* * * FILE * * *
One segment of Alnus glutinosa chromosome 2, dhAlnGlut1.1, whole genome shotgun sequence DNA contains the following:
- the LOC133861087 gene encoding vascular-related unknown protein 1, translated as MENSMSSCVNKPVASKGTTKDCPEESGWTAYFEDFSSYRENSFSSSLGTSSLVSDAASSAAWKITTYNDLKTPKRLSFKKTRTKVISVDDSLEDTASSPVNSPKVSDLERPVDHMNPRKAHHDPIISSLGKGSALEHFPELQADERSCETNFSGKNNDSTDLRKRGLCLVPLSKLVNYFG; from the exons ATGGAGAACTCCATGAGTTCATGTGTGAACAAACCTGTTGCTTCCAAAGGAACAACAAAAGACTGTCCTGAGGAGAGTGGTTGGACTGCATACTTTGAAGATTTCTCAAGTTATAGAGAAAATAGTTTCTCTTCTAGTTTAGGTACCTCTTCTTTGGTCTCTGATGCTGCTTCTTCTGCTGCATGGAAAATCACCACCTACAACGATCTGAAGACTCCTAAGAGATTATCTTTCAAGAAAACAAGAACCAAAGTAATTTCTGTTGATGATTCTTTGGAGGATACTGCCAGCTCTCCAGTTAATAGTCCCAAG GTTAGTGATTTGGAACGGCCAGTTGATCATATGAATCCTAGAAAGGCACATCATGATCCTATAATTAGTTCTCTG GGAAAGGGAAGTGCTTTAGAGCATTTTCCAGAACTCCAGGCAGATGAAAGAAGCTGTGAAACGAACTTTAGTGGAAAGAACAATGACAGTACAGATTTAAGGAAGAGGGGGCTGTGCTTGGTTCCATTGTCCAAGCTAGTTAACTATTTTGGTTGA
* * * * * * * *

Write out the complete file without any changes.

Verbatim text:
One segment of Alnus glutinosa chromosome 2, dhAlnGlut1.1, whole genome shotgun sequence DNA contains the following:
- the LOC133861087 gene encoding vascular-related unknown protein 1, translated as MENSMSSCVNKPVASKGTTKDCPEESGWTAYFEDFSSYRENSFSSSLGTSSLVSDAASSAAWKITTYNDLKTPKRLSFKKTRTKVISVDDSLEDTASSPVNSPKVSDLERPVDHMNPRKAHHDPIISSLGKGSALEHFPELQADERSCETNFSGKNNDSTDLRKRGLCLVPLSKLVNYFG; from the exons ATGGAGAACTCCATGAGTTCATGTGTGAACAAACCTGTTGCTTCCAAAGGAACAACAAAAGACTGTCCTGAGGAGAGTGGTTGGACTGCATACTTTGAAGATTTCTCAAGTTATAGAGAAAATAGTTTCTCTTCTAGTTTAGGTACCTCTTCTTTGGTCTCTGATGCTGCTTCTTCTGCTGCATGGAAAATCACCACCTACAACGATCTGAAGACTCCTAAGAGATTATCTTTCAAGAAAACAAGAACCAAAGTAATTTCTGTTGATGATTCTTTGGAGGATACTGCCAGCTCTCCAGTTAATAGTCCCAAG GTTAGTGATTTGGAACGGCCAGTTGATCATATGAATCCTAGAAAGGCACATCATGATCCTATAATTAGTTCTCTG GGAAAGGGAAGTGCTTTAGAGCATTTTCCAGAACTCCAGGCAGATGAAAGAAGCTGTGAAACGAACTTTAGTGGAAAGAACAATGACAGTACAGATTTAAGGAAGAGGGGGCTGTGCTTGGTTCCATTGTCCAAGCTAGTTAACTATTTTGGTTGA